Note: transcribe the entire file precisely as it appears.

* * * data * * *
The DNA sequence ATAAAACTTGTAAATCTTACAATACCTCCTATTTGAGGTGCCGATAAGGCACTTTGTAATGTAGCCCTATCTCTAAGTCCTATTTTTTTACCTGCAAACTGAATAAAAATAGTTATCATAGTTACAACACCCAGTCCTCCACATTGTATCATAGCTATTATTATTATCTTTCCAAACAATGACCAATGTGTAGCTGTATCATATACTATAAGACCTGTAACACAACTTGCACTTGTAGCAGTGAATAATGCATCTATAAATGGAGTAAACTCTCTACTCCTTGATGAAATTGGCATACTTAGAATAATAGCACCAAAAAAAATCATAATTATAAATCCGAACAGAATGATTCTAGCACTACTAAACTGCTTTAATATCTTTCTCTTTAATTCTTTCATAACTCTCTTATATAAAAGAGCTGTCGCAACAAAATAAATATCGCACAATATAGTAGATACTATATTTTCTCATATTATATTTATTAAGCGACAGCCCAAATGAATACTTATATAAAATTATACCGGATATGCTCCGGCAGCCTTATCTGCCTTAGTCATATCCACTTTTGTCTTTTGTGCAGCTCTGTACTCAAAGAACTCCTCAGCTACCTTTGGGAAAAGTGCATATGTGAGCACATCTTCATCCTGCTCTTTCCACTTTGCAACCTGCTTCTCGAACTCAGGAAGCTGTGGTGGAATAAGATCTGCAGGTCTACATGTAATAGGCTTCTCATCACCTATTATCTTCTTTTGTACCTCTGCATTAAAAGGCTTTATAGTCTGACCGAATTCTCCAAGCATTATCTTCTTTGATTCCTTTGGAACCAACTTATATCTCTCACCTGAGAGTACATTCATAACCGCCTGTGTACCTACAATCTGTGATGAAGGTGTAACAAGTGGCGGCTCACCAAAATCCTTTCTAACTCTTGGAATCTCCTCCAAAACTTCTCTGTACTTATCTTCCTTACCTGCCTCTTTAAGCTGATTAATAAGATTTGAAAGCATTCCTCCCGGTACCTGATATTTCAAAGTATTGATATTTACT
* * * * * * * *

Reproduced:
The DNA sequence ATAAAACTTGTAAATCTTACAATACCTCCTATTTGAGGTGCCGATAAGGCACTTTGTAATGTAGCCCTATCTCTAAGTCCTATTTTTTTACCTGCAAACTGAATAAAAATAGTTATCATAGTTACAACACCCAGTCCTCCACATTGTATCATAGCTATTATTATTATCTTTCCAAACAATGACCAATGTGTAGCTGTATCATATACTATAAGACCTGTAACACAACTTGCACTTGTAGCAGTGAATAATGCATCTATAAATGGAGTAAACTCTCTACTCCTTGATGAAATTGGCATACTTAGAATAATAGCACCAAAAAAAATCATAATTATAAATCCGAACAGAATGATTCTAGCACTACTAAACTGCTTTAATATCTTTCTCTTTAATTCTTTCATAACTCTCTTATATAAAAGAGCTGTCGCAACAAAATAAATATCGCACAATATAGTAGATACTATATTTTCTCATATTATATTTATTAAGCGACAGCCCAAATGAATACTTATATAAAATTATACCGGATATGCTCCGGCAGCCTTATCTGCCTTAGTCATATCCACTTTTGTCTTTTGTGCAGCTCTGTACTCAAAGAACTCCTCAGCTACCTTTGGGAAAAGTGCATATGTGAGCACATCTTCATCCTGCTCTTTCCACTTTGCAACCTGCTTCTCGAACTCAGGAAGCTGTGGTGGAATAAGATCTGCAGGTCTACATGTAATAGGCTTCTCATCACCTATTATCTTCTTTTGTACCTCTGCATTAAAAGGCTTTATAGTCTGACCGAATTCTCCAAGCATTATCTTCTTTGATTCCTTTGGAACCAACTTATATCTCTCACCTGAGAGTACATTCATAACCGCCTGTGTACCTACAATCTGTGATGAAGGTGTAACAAGTGGCGGCTCACCAAAATCCTTTCTAACTCTTGGAATCTCCTCCAAAACTTCTCTGTACTTATCTTCCTTACCTGCCTCTTTAAGCTGATTAATAAGATTTGAAAGCATTCCTCCCGGTACCTGATATTTCAAAGTATTGATATTTACT